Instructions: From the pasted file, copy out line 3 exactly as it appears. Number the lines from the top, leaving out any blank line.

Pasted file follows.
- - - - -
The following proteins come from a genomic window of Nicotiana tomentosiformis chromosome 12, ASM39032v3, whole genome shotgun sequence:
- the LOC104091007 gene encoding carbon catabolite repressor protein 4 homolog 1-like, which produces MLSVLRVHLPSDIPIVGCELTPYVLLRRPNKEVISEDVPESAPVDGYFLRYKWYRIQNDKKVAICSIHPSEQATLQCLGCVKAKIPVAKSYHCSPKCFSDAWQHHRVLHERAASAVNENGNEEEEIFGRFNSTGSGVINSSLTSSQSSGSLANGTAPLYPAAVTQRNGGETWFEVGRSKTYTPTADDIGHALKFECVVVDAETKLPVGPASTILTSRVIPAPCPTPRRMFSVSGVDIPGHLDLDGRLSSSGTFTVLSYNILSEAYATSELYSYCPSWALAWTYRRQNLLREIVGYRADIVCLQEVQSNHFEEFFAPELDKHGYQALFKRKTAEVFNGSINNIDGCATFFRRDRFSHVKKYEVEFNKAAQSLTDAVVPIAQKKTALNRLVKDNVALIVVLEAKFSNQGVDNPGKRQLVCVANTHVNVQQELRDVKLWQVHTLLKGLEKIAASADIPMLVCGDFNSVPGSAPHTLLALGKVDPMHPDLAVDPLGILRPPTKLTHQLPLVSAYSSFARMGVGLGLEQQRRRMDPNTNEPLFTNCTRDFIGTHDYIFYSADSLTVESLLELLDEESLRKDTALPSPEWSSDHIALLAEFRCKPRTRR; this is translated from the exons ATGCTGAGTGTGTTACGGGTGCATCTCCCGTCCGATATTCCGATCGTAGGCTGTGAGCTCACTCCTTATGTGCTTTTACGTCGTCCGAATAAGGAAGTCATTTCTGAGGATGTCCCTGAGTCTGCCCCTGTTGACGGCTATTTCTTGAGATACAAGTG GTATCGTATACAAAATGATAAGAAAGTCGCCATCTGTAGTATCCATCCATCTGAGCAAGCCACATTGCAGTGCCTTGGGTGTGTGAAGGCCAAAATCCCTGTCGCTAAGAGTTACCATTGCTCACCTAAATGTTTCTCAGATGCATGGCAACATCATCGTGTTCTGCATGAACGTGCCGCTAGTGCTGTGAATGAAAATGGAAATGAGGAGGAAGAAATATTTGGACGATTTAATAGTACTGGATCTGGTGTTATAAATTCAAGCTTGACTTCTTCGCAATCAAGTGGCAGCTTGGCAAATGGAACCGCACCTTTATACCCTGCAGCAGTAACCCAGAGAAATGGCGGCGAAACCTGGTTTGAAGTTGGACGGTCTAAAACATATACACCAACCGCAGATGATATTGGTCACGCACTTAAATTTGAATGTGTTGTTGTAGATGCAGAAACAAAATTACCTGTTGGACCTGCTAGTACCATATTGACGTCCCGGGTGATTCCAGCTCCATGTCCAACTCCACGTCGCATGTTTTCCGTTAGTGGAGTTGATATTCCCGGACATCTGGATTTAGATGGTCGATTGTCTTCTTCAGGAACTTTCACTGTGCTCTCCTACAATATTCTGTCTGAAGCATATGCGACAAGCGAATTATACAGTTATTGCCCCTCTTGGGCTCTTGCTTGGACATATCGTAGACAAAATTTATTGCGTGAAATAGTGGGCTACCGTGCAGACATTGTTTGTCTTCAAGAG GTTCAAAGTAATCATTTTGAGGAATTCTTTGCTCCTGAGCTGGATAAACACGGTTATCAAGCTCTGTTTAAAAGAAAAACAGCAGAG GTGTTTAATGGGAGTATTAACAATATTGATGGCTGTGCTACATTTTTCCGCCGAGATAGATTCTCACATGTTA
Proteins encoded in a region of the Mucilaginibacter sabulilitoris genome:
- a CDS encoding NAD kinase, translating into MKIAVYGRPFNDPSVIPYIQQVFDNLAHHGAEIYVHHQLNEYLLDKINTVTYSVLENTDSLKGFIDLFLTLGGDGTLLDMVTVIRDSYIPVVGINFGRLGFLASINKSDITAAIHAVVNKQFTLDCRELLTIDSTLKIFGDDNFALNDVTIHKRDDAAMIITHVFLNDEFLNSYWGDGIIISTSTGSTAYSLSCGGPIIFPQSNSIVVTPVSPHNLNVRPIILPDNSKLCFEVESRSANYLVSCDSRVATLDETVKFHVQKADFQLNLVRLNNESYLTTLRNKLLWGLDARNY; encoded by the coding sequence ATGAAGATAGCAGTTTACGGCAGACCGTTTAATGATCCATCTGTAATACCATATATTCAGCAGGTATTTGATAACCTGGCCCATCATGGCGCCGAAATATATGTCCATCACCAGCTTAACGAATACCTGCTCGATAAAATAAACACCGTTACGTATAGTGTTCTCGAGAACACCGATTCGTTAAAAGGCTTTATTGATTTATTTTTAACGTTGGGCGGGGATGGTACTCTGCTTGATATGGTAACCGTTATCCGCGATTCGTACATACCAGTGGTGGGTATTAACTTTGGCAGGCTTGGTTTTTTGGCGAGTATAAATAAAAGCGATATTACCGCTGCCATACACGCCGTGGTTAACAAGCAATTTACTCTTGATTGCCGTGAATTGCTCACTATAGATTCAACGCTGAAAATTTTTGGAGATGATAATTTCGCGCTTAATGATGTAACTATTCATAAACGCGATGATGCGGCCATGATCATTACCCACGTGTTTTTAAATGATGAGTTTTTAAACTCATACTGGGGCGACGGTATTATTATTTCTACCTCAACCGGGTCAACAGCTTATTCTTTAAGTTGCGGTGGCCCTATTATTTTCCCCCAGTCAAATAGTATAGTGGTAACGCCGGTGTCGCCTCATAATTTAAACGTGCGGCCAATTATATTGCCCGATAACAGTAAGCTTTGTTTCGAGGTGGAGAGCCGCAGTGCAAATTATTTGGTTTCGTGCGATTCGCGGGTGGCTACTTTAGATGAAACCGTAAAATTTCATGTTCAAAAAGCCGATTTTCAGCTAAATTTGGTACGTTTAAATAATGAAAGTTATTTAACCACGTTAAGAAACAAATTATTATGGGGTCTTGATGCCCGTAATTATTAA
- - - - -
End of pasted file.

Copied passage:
Proteins encoded in a region of the Mucilaginibacter sabulilitoris genome: